If you have a penchant for command lines and want a more hands-on approach, the tools cwebp and dwebp might be for you. While cwebp converts your JPEG, PNG, or TIFF images into WebP format, dwebp reverts them back to PNG. Let’s delve into this process.
The following guide is for Mac users. For those on Windows and Linux, please click here.
Read Also: How to Save .WEBP Images as JPG and PNG
Step 1: Setting Up MacPorts
Begin by ensuring Xcode is installed on your machine. Once confirmed, follow the steps below:
- First, download and install MacPorts. If MacPorts is already set up on your Mac, skip to the next step.
- Open Terminal.
sudo port selfupdateand hit Enter. This action will update MacPorts to its most recent version.
- Then, enter the command
sudo port install webpand hit Enter. This step installs the libwebp, which is the WebP Library.
With these steps completed, you’re now prepared to convert images to WebP using command line instructions.
Step 2: Converting and Reverting with Command Lines
To convert your images using command lines, follow the commands below:
cwebp -q [image_quality] [JPEG/PNG_filename] -o [WebP_filename]
cwebp -q 80 example.png -o example.webp
To revert images from WebP back to their original format, use the following command:
dwebp [WebP_filename] -o [PNG_filename]
dwebp image.webp -o image.png
Converting with Online Tools
If you prefer not to install any software on your computer, there are online tools available for converting images to WebP. Here are some popular options:
Note: A quick search for “convert to WebP online” on Google will yield even more tools.
Convert Using a Photoshop Plugin
For those who use Photoshop, there’s a handy plugin that facilitates saving images directly in WebP format. The plugin is compatible with Mac and both 32-bit and 64-bit versions of Windows.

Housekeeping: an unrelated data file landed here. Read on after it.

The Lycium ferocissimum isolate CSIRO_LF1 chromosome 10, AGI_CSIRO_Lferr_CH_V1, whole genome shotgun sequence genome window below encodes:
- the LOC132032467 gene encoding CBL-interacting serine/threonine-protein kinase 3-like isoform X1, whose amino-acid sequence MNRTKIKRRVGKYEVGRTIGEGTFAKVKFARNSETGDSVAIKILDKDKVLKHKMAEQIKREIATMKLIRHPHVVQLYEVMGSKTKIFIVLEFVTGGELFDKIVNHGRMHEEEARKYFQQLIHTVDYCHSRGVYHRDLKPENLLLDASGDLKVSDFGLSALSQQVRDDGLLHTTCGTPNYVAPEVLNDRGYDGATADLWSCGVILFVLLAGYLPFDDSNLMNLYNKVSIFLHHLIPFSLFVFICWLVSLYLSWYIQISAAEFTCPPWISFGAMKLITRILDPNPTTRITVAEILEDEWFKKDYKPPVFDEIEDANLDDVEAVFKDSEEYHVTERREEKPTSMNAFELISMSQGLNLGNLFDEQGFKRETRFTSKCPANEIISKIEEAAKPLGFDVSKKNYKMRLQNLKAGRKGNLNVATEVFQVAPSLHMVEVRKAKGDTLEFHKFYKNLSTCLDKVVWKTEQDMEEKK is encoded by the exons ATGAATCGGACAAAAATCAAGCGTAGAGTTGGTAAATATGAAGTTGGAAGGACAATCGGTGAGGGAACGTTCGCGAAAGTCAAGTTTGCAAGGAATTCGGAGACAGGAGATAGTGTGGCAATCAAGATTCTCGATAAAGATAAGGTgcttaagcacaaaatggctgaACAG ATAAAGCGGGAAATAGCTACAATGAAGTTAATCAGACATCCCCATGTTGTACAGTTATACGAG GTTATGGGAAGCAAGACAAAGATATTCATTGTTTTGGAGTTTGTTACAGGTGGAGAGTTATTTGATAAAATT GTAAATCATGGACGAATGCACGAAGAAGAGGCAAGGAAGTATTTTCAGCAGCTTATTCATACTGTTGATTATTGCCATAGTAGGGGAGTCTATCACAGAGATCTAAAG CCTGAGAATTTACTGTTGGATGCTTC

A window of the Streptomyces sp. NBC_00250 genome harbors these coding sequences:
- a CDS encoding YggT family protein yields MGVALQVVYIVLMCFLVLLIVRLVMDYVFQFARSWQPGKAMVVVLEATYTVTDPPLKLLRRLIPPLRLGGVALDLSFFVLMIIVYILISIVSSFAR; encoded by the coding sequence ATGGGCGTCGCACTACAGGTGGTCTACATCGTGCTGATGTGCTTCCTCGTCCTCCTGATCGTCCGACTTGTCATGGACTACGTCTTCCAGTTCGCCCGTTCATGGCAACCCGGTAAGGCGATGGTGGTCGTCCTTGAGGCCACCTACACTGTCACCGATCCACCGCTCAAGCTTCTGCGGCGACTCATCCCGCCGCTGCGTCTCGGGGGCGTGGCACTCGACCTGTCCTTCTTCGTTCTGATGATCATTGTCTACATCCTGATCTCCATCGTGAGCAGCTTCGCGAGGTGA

WebP Image Browser Support
When discussing compatibility, it’s noteworthy to mention that WebP format images can be viewed on a few browsers. Here’s the current list of browsers supporting WebP (source):
- Chrome and Chrome for iOS
- Opera and Opera Mini
Fallback to Other Formats (If WebP Is Not Supported)
When serving images to a diverse range of users, it’s crucial to provide fallback options for browsers that might not support the WebP format. The best approach is to revert to traditional formats like JPG or PNG.
Here’s a method to implement this:
<picture> <source srcset="example.webp 1x" type="image/webp"> <img src="example.jpg" alt="Description of the image"> </picture>
In the above code, browsers like Firefox or Safari, which don’t support WebP, will display the example.jpg image instead.
How to Preview WebP Images
While WebP images are readily viewable on Chrome and Opera browsers, local previews may require specialized tools depending on your operating system.
For Mac users, WebPQuickLook offers the capability to preview WebP images using the Quick Look feature. Simply select or highlight the image and press the spacebar.
Windows users can turn to WebPCodec, which provides thumbnail previews of WebP images within the File Explorer. The tool displays both the WebP and its JPEG counterpart.
For those keen on exploring more about WebP and its associated technologies, here’s a collection of comprehensive resources: